Can Arianna Save AOL?

Arianna Huffington is coming to the rescue of AOL (NYSE: AOL  ) .

The struggling dot-com giant is acquiring The Huffington Post, tapping its charismatic namesake leader as its new content chief. The largely cash $315 million deal lands AOL a magnetic political website that attracts roughly 25 million unique visitors every month.

It's a gutsier move than you probably think. The Huffington Post's commentary leans primarily to the left. Arianna Huffington is a rock star among liberals, logging regular appearances on Comedy Central's The Colbert Report. She assisted The Daily Show in its rally against the Tea Party last year. Taking sides when it comes to politics can be as lucrative as it is incendiary. The site's columns generate 4 million reader comments a month. However, taking sides also means potentially alienating roughly half of your audience.

How many of AOL's nearly 3.9 million access subscribers will resent The Huffington Post's editor overseeing the site's content? The average tenure of the access provider's customer is more than nine years now. In other words, they're not exactly open to change. They likely skew older than the typical Internet user, too. If you had to guess political affiliations of AOL users, where would your money be? AOL's been shaking off premium subscribers for years, but this still represents 40% of the company's revenue.

The same argument can be raised for AOL's ad-supported properties, but likely to a more beneficial end. Taking a stand will shoo away right-leaning visitors, but also create greater loyalty for those sticking around.

It's a gamble, but AOL had to do this. Advertising revenue took a shocking 29% dive in its latest quarter. It was losing traffic and advertisers anyway. Breathing new life into AOL's content division -- regardless of whether it was coming from the left or right -- at least gives it a fighting chance.

Landing a content chief that also happens to be famous is just gravy. This doesn't feel all that different than the recent decision by the stodgy Newsweek to merge with IAC's (Nasdaq: IACI  ) The Daily Beast, with the latter's Tina Brown taking over as editor-in-chief.

The purchase also seems to cut against the recent push at AOL to beef up content at lower price points. The Huffington Post isn't a site where faceless freelancers work for peanuts, even though many contributors are more than happy to scribe for free.

Yahoo! (Nasdaq: YHOO  ) was rumored to be making a play for Huffington's company last year, around the same time that the portal scooped up Associated Content. BoomTown's Kara Swisher also reports that General Electric (NYSE: GE  ) was wooing the site for NBC Universal before officially handing off the media giant to Comcast (Nasdaq: CMCSK  ) .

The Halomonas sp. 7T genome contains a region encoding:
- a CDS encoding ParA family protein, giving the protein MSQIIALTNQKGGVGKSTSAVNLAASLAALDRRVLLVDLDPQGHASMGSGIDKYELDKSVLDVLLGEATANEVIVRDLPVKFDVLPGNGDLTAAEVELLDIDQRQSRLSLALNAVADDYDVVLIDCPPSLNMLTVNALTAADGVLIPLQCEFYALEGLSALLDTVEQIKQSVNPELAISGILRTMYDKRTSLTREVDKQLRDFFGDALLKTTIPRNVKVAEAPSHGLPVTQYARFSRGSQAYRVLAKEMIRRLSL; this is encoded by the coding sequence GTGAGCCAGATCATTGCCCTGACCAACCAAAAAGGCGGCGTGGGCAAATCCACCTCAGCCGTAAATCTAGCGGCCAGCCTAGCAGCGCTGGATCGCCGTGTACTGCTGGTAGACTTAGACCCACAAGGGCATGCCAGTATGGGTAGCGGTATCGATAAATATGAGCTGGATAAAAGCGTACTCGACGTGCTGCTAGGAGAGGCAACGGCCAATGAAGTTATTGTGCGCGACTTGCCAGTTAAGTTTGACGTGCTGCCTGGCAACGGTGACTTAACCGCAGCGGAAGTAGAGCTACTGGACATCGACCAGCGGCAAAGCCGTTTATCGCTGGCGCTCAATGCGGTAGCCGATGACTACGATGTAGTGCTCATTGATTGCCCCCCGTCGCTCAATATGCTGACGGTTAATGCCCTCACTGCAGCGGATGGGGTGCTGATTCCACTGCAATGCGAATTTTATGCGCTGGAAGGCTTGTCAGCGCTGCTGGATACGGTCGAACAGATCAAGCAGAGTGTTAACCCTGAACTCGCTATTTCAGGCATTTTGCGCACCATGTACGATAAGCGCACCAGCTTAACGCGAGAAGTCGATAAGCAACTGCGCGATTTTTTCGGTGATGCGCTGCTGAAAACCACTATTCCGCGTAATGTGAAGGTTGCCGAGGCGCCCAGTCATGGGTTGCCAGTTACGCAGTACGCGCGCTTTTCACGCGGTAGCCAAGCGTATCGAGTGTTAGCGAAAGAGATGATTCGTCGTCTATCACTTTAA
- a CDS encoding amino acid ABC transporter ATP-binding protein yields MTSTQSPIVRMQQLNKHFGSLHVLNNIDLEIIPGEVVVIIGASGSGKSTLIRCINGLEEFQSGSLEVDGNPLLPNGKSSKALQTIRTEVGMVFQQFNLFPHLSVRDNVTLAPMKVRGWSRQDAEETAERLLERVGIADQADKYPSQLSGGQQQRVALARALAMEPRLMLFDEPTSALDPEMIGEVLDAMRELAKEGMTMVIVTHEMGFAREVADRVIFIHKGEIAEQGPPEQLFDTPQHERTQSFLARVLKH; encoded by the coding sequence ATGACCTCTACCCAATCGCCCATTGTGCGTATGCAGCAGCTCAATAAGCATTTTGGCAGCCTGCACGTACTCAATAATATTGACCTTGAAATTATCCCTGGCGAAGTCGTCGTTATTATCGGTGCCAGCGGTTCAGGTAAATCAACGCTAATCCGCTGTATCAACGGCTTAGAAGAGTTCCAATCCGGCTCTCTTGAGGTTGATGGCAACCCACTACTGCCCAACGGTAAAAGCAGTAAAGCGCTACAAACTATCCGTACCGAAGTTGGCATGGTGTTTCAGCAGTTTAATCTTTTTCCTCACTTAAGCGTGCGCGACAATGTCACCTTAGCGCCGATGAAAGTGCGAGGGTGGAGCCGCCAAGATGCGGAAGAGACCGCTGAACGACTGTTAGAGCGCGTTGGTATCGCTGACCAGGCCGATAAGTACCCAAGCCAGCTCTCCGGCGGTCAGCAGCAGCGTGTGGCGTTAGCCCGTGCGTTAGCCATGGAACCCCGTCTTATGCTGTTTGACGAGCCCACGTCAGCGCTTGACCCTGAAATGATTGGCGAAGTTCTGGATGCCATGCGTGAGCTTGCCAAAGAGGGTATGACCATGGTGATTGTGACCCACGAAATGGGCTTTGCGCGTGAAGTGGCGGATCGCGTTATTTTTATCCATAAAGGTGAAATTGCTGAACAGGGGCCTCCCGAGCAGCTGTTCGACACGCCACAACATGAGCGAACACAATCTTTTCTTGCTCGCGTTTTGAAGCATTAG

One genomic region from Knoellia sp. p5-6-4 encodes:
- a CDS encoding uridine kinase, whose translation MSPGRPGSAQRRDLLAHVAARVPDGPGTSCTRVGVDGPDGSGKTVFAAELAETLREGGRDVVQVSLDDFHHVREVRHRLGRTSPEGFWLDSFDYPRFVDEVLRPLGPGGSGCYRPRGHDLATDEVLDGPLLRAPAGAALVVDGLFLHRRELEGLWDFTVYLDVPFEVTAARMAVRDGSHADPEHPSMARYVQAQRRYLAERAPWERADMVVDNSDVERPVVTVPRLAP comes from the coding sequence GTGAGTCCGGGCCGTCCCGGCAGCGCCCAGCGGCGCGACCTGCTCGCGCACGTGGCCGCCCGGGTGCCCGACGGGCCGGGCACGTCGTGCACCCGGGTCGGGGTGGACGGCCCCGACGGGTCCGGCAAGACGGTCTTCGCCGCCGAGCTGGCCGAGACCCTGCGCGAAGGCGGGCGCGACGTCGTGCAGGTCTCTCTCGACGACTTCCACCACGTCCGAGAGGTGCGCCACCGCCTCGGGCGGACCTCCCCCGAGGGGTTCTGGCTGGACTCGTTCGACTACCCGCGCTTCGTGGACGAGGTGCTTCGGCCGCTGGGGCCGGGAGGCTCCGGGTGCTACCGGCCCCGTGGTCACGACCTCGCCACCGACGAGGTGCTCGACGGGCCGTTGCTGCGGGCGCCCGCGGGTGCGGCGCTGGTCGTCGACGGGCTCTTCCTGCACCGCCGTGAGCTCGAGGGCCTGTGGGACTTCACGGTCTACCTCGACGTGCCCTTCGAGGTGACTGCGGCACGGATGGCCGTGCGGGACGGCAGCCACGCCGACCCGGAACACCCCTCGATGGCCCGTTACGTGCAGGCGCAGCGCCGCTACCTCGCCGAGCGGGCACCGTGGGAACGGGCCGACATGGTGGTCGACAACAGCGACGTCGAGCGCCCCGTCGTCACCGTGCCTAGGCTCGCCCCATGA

In short, The Huffington Post didn't suffer from a lack of gentleman callers on its porch.

Along with TechCrunch -- arguably the most opinionated of the upper-tier tech blogs -- AOL is gobbling up content sites that aren't afraid to brandish some personality. I like the strategy. It makes it that much harder to call AOL a content mill. Last month's scorching hot IPO for Demand Media (NYSE: DMD  ) and the polarizing nature of The Huffington Post may not make this an immediately popular move, but it could be the kick-start that AOL's been waiting for since Tim Armstrong came over.

Do you think acquiring The Huffington Post is a smart or dumb move? Share your thoughts in the comment box below.

Yahoo! is a Motley Fool Global Gains pick. Try any of our Foolish newsletter services free for 30 days. We Fools may not all hold the same opinions, but we all believe that considering a diverse range of insights makes us better investors.

Longtime Fool contributor Rick Munarriz wonders if AOL will ever party like it's 1999.  He does not own shares in any of the companies in this story. He is also part of the Rule Breakers newsletter research team, seeking out tomorrow's ultimate growth stocks a day early. The Fool has a disclosure policy, and it's got mail. 


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  • Report this Comment On February 08, 2011, at 8:52 AM, BroadwayDan wrote:

    It's likely to be the business move of the year. She is a powerhouse - and Huffington Post is exceptionally well done. This is not about politics, so I hope the typical dumb-bell anti-Liberal folks don't waste their time hemming and hawing. I hate Fox News, personally. But from a business standpoint, it's solid. Same exact thing here, except that Huffington has many ideas to go way beyond typical leftie banter. I'm talking about going global, playing to local communities and other ideas. She gets the web like few do. AOL has gone, in my mind from laughingstock to very real candidate for real money.

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